F-Bombs, Cut Fences, Trespassing: Animosity At Boiling Point Between Landowners & Hunters

At Friday's Wyoming Wildlife Task Force meeting, members said landowners and hunters aren't happy with each other. Members mentioned "great animosity" between the two groups.

Mark Heinz

November 18, 20224 min read

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(Cowboy State Daily Staff)

The major players in Wyoming’s hunting culture aren’t happy with each other. 

“I don’t know if it’s those on the fringes, those who are abusive, those who make the most noise, but there does seem to be a great animosity among resident hunters toward landowners” that spills over into resentment toward outfitters, Joe Schaffer said Friday. 

He was speaking as a member of the Wyoming Wildlife Task Force during a meeting the group held via Zoom because nasty winter weather had shut down a planned in-person meeting in Casper. 

Task force member Adam Teton agreed that perceptions, accurate or not, can cause hard feelings in Wyoming when it comes to land access, big game tag prices and other matters related to hunting. 

There’s perceived concern over “how quickly the voice of the general public was dismissed in favor of the landowner or the outfitter” in the task force’s dealings, he said. 

The Gripes

Landowners have their own gripes and bad impressions, said task force member Sen. Ogden Driskill, R-Devils Tower. He’s also a landowner. 

“We have had gates torn down, fences cut and people trespassing to come kill deer,” he said. “A lot of it (negativity toward hunters) comes from flat-out experience, and it’s painful.”

Speaking during public comments, Wyoming resident hunter Wyatt Wittkop answered earlier queries regarding why in the task force’s online comment section, resident hunters seemed upset over policy change proposals that would primarily affect non-residents.

“Because of altruism, looking out for someone else,” he said. “If you offered me a lollipop, but the consequences for accepting it were a kick to the nuts for my neighbor, I’d decline that lollipop.”

The Players

The Wildlife Task Force includes a mix of hunters, outfitters, legislators and landowners. The body has no power to set or change policy. Instead, it is charged with making recommendations to the Legislature and Wyoming Wildlife Commission. The commission sets policy for the Wyoming Game and Fish Department.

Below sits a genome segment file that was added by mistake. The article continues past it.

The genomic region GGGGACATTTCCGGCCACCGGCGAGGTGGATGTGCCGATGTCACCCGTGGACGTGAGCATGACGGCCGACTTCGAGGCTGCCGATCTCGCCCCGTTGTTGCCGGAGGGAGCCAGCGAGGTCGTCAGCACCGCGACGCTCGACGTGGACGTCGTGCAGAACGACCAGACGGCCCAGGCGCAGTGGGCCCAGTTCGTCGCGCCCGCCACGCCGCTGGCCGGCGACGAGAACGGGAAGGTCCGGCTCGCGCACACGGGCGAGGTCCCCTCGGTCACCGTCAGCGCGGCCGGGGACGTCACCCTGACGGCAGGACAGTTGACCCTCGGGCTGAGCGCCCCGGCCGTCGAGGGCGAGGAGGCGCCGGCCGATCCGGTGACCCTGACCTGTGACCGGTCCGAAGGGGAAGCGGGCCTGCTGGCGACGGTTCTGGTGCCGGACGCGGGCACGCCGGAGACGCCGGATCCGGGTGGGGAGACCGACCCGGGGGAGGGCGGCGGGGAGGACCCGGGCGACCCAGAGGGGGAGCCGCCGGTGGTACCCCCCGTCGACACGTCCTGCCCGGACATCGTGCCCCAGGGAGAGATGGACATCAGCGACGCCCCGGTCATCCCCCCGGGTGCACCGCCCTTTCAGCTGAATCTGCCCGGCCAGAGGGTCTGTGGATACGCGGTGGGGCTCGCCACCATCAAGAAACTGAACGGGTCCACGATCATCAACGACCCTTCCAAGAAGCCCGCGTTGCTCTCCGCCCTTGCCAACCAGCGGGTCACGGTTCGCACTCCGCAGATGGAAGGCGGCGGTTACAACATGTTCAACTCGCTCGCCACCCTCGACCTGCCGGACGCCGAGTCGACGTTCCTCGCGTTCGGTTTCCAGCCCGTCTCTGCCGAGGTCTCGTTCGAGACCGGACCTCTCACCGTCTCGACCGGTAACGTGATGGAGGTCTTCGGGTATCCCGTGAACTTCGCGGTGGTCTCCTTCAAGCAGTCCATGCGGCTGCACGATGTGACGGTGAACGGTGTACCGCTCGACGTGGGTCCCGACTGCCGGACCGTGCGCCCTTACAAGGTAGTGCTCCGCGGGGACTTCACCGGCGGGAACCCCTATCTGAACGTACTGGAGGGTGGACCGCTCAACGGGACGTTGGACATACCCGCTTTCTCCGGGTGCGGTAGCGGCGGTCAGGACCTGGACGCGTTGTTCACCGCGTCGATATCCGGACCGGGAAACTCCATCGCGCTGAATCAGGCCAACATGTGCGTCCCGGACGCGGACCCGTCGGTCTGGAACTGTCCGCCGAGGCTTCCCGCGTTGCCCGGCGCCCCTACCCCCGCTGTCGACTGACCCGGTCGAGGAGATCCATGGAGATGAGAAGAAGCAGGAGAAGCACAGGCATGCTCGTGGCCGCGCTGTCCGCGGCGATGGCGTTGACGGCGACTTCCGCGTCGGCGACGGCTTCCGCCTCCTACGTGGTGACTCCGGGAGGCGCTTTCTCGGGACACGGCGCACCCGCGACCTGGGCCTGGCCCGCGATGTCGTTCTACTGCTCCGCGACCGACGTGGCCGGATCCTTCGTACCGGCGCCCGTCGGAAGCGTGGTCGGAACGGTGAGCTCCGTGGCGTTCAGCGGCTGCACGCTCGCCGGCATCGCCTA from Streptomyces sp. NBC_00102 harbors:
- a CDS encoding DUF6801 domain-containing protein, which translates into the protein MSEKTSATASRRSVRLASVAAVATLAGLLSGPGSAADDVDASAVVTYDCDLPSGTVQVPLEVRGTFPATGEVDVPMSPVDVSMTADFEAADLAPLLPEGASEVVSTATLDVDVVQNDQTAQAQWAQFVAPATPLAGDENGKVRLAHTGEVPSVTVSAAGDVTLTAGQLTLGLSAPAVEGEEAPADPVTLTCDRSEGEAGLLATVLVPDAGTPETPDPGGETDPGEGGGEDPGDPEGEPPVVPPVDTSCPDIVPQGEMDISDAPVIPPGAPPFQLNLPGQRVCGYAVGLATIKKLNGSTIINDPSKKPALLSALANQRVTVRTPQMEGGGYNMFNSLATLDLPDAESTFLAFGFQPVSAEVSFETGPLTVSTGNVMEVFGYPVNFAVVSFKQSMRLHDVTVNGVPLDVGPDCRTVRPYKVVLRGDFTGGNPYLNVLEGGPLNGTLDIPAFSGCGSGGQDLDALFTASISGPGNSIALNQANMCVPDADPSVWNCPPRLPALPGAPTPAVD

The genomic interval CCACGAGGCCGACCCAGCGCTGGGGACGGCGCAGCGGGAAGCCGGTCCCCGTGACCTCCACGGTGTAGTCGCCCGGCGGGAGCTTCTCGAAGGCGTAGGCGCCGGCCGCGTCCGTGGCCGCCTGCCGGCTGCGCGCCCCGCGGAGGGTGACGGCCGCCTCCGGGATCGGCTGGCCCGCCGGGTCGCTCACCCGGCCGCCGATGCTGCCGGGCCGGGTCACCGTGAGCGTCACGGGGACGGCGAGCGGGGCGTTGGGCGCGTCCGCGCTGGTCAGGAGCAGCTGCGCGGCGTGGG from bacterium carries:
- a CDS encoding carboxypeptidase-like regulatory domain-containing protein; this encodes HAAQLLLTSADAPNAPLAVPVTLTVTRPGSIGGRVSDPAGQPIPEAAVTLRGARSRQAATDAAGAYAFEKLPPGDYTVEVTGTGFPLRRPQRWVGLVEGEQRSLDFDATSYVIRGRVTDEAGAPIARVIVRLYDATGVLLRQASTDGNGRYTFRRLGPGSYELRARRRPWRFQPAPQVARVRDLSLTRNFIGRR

Friday’s conference was the task force’s second-to-last meeting of the year. Its final meeting is scheduled for Dec. 14 at Game and Fish headquarters in Cheyenne. Gov. Mark Gordon is expected to attend. 

Communication, Civility 

Task Force Co-Chairman Rusty Bell, a Campbell County taxidermist, said he was discouraged by the enraged tone and profanity in some of the online comments.

“I think you can put in public comment without using the F-word,” he said. “Sometimes when I see that, I don’t even read the comment.”

Speaking to the perception that outfitters cater only to wealthy clients who make hunting a “rich man’s game,” outfitter and task force member Duaine Hagen said that’s not the case. 

And giving those non-residents opportunity to draw hunting tags doesn’t hurt Wyoming’s hunting culture, it helps, he said. 

“I’ve had a lot of hunters who were not wealthy,” he said. “They were middle-income or maybe upper-middle income people. They would love to come to Wyoming to hunt, but it was difficult for them to draw tags.”

Get Over It

Teten said all parties need to get past preconceived notions and talk. 

“I think that there’s room to grow that relationship,” he said. “We need to work together for the good of the resource. But it truly is going to mean taking a good, hard look in the mirror for both the hunting community and the agricultural landowning community.”

While agriculture’s economic contribution to Wyoming is relatively small, it’s a “cultural juggernaut” and a huge part of the state’s identity, he said. 

Driskill pointed out that farms and ranches frequently provide vital “core habitat” for Wyoming’s big game species, often at the cost of hay and other crops those animals eat on private land. 

He also agreed that the lines of communication must stay open. 

“I’m one of those landowners who will sit down in the coffee shop with you,” he said. “We still take 100-plus hunters onto our land to kill deer.”

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Mark Heinz

Outdoors Reporter